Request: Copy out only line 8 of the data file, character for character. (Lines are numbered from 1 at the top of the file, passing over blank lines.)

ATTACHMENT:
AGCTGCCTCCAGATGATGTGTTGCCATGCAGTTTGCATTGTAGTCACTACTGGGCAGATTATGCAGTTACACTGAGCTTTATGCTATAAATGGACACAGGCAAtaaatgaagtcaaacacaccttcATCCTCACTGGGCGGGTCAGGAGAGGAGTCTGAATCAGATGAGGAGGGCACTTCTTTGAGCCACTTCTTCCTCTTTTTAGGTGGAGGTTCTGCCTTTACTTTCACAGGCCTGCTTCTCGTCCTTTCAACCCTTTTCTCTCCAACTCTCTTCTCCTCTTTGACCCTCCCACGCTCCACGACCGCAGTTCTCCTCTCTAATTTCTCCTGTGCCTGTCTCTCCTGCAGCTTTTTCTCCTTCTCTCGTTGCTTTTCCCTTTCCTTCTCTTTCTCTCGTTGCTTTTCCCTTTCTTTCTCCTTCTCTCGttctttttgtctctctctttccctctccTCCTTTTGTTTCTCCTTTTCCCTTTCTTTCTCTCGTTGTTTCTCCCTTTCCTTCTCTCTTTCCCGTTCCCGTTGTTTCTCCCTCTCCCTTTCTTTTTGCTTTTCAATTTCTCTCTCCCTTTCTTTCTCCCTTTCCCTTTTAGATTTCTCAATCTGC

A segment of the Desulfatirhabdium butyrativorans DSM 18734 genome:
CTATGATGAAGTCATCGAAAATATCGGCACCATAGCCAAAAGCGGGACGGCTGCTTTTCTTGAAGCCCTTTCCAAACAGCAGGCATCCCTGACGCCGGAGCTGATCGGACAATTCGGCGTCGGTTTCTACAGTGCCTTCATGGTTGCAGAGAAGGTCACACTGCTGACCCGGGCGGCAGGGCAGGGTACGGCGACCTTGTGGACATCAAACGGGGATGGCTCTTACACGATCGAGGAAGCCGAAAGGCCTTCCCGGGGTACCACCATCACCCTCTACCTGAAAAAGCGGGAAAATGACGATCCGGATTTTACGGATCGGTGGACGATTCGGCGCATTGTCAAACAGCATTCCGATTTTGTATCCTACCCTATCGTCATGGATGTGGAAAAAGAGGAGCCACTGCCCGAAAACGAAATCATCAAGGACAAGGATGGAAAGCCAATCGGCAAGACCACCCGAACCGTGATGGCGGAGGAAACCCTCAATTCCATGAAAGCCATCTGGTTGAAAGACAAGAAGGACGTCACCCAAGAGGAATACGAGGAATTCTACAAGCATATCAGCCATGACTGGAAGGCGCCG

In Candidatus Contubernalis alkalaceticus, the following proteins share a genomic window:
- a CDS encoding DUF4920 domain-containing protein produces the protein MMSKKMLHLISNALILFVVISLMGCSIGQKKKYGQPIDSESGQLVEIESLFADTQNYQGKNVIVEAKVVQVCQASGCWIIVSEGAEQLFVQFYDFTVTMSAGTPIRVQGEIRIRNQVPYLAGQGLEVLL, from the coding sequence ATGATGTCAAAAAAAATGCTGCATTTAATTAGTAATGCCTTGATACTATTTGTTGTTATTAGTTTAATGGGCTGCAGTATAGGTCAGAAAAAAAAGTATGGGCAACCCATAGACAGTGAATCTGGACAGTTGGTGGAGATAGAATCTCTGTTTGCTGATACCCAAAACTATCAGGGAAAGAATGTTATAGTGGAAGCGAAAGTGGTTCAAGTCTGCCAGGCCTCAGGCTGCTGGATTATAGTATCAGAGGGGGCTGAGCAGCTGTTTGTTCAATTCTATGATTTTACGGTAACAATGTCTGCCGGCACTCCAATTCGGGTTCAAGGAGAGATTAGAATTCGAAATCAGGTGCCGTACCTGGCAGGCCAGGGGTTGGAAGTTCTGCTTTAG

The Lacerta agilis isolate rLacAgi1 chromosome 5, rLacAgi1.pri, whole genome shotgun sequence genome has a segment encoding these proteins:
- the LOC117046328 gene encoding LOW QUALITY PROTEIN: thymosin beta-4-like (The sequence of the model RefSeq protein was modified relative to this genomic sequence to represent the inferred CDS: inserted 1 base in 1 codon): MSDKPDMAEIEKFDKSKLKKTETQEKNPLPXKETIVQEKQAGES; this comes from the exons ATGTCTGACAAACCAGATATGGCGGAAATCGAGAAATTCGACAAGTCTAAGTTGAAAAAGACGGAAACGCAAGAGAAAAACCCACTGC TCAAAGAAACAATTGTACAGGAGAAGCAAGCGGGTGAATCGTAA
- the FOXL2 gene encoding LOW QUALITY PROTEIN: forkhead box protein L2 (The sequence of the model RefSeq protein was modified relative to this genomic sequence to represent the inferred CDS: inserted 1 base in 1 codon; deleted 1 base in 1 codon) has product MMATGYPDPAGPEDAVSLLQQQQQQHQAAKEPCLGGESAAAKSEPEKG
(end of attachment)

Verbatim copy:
- the FOXL2 gene encoding LOW QUALITY PROTEIN: forkhead box protein L2 (The sequence of the model RefSeq protein was modified relative to this genomic sequence to represent the inferred CDS: inserted 1 base in 1 codon; deleted 1 base in 1 codon) has product MMATGYPDPAGPEDAVSLLQQQQQQHQAAKEPCLGGESAAAKSEPEKG